Almost immediately after it was signed off, the Alma Ata Declaration and the commitment to primary health care were attacked. A year later, at a meeting of international donors and aid agencies, the concept of ‘selective’ primary health care appeared, reintroducing top-down, technologically driven health programmes and public health interventions. These could be measured, evaluated – and controlled – by donor governments and agencies much more easily than the more nebulous primary health care approach which insisted on community participation and intersectoral approaches. And whilst the rhetorical commitment to primary health care was arguably never matched with funding commitments and reforms, it never really had the chance to get off the ground.
Not long after this, the idealism of the Alma Ata Declaration was subsumed as rising inflation, debt crises and recessions across the Global South resulted in the imposition of structural adjustment policies. This reduced health budgets and forced governments to adopt an approach to health care that was a far cry from Alma Ata’s commitment to social justice. It’s a story familiar to most of us: the crisis of US hegemony was quickly averted and neoliberalism won out, to the detriment of the world’s poor and the prospects of genuine human development.
The triumph of neoliberalism in global health governance becomes clear when we compare the draft Alma Ata 40 declaration due to be presented later this year and the original declaration. Gone are the calls for a New International Economic Order and reducing the gap between the ‘haves’ and the ‘have-nots’, and gone are the calls for reduced military spending. Whilst the draft Alma Ata 40 does reaffirm its commitment to primary health care, which is to be applauded, it does so in the context of achieving the Sustainable Development Goals (SDGs) and the Universal Health Coverage (UHC) 2030 agenda, which themselves have been subject to criticism for failing to take account of the very imbalances of power that are fundamental to the analysis underpinning the original Alma Ata Declaration.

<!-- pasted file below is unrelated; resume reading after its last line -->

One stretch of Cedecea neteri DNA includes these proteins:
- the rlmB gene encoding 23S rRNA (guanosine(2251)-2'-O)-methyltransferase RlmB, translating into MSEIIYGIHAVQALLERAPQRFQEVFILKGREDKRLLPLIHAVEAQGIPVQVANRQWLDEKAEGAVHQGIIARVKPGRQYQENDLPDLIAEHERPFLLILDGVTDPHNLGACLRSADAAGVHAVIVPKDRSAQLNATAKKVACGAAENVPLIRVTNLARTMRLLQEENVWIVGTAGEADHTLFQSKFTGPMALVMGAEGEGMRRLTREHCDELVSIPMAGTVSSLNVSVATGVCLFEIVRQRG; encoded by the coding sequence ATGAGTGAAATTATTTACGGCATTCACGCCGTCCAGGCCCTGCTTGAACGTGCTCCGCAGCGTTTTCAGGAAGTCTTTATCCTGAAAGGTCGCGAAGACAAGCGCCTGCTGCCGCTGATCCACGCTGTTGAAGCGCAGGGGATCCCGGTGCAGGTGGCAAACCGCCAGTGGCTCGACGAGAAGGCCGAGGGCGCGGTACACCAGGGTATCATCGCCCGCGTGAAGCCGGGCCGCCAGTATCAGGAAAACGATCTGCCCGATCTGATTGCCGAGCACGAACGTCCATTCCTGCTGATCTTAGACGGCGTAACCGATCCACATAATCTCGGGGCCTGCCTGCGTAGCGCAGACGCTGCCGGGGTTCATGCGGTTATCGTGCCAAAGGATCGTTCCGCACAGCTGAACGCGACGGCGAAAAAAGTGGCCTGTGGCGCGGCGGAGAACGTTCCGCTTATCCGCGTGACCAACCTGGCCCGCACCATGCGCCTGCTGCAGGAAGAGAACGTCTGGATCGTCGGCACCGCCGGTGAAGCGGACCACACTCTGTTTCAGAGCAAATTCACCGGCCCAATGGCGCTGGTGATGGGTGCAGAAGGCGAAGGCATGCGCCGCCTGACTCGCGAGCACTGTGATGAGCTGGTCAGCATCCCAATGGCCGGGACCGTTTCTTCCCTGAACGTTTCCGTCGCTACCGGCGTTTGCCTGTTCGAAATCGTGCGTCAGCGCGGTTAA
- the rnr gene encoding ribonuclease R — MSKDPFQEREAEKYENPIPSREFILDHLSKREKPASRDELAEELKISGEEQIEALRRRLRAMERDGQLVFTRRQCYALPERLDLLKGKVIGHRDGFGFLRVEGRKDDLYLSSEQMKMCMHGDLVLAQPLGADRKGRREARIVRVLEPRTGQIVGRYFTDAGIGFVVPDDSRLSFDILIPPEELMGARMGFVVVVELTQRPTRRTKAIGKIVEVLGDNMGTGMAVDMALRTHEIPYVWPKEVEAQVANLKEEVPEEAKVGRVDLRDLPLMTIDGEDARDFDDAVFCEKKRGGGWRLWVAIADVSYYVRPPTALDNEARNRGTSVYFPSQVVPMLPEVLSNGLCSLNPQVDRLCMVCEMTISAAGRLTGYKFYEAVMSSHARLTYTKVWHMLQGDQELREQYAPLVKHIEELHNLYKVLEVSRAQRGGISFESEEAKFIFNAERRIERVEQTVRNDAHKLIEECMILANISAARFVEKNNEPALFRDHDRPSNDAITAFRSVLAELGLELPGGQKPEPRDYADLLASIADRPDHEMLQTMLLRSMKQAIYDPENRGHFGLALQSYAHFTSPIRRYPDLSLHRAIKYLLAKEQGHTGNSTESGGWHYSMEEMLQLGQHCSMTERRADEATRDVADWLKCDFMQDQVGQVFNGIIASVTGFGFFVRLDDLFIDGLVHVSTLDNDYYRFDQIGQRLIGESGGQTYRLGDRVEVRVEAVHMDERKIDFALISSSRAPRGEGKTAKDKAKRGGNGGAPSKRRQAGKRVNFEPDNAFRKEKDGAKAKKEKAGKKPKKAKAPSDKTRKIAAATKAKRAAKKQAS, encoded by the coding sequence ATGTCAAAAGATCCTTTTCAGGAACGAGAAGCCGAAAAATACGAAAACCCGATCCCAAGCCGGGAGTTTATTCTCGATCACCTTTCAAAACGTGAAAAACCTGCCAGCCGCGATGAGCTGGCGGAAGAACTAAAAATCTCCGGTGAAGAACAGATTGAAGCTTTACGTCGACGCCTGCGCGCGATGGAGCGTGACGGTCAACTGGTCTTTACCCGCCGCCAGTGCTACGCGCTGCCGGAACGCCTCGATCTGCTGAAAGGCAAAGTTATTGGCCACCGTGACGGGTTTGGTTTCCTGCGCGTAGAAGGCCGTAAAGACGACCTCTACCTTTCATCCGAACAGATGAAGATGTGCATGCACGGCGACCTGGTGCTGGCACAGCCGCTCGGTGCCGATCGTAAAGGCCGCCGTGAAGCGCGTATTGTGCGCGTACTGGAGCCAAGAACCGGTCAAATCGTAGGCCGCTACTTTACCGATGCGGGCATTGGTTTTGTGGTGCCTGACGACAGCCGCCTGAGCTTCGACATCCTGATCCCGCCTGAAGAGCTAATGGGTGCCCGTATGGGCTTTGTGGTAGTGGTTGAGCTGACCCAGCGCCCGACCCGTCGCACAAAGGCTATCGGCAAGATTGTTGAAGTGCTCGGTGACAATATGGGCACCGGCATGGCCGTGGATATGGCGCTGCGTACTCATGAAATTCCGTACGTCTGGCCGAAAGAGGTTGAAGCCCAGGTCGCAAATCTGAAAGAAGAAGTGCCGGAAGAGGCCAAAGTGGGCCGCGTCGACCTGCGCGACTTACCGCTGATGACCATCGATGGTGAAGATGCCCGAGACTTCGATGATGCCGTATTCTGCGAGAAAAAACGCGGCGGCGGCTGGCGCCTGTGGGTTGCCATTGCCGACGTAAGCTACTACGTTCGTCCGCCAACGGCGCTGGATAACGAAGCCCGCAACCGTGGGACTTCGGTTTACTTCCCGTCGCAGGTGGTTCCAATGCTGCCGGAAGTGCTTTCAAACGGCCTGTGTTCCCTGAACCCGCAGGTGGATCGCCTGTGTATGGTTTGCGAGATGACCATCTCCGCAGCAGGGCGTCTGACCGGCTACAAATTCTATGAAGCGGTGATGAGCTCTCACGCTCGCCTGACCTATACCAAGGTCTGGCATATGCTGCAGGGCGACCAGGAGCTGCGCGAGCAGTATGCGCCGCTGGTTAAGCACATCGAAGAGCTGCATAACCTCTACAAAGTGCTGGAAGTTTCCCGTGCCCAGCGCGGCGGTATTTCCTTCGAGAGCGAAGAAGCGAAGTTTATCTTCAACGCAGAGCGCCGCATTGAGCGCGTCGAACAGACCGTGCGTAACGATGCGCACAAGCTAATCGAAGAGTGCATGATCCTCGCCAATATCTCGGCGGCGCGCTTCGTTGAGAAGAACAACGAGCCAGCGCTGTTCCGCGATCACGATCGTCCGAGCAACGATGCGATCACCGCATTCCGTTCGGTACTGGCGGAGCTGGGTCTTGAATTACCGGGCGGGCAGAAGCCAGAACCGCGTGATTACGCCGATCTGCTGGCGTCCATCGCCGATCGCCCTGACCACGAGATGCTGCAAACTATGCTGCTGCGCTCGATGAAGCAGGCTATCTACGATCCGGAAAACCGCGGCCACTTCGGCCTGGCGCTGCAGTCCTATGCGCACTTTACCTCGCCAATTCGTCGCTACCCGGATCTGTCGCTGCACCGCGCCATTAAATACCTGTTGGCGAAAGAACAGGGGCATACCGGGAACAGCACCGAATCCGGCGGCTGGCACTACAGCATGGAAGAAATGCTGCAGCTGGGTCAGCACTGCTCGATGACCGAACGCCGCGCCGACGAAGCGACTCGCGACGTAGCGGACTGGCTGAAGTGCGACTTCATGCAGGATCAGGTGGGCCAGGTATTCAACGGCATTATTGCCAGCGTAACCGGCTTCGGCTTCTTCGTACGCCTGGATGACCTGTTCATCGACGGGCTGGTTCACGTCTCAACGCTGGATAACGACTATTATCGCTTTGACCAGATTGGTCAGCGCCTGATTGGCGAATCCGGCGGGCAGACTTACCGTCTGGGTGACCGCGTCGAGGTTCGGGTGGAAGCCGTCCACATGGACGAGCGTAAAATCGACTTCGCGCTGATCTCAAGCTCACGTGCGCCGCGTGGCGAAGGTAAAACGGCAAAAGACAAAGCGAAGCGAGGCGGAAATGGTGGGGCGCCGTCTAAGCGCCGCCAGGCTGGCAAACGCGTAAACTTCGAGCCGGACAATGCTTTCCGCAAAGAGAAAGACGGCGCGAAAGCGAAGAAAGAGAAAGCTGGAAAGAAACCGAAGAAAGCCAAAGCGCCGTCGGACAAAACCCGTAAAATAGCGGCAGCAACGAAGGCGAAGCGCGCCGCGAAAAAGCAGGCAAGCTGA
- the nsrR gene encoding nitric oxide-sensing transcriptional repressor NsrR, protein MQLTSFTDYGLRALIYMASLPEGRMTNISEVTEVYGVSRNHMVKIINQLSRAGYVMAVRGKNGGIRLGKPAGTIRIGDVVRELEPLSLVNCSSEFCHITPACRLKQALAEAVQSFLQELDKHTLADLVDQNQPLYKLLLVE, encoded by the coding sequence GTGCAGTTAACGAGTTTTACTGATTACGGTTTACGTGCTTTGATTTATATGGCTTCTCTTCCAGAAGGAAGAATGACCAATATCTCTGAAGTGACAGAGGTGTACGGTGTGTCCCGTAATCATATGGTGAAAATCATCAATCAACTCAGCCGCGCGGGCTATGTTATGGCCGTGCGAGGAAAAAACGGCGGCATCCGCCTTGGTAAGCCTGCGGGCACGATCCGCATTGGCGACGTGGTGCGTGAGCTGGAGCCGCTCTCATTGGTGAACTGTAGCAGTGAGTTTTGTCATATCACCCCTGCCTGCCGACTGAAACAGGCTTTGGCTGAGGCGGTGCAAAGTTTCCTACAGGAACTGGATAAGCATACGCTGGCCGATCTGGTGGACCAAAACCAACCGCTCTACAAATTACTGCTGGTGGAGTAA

Whilst the draft Alma Ata 40 document commits to reversing the ‘unregulated expansion’ of the private sector and rising costs, it’s highly unlikely that this will translate into action when the UHC 2030 agenda is dominated by the likes of the World Bank which have promoted ‘health sector reform’ and the role of the private sector in health for decades. The parallels with the UK are obvious. Whilst politicians commit to maintaining the NHS, utilising its spirit for political gain, they often fail to challenge the fundamental ideologies that undermine it.
Fortunately, there are activists around the world keeping the spirit of Alma Ata alive. This year, the People’s Health Movement (PHM) will convene in Bangladesh for the 4th People’s Health Assembly. There, activists will again reaffirm the words of Halfdan Mahler, the WHO Director-General responsible for the radical Alma Ata Declaration, who continued to insist that ‘unless we all become partisans in renewed local and global battles for social and economic equity in the spirit of distributive justice, we shall indeed betray the future of our children and grandchildren’.
So whilst the NHS celebrations get the headlines in the UK, we should join the activists at the People’s Health Assembly and learn from them as they continue the struggle to achieve health for all, recognising that this is impossible without tackling the biggest obstacle to health justice – neoliberalism and unjust global power imbalances that create and recreate poverty and poor health.
The above is reproduced from the website of Red Pepper magazine (www.redpepper.org.uk).
*Third World Resurgence No. 329/330, January/February 2018, pp 8-9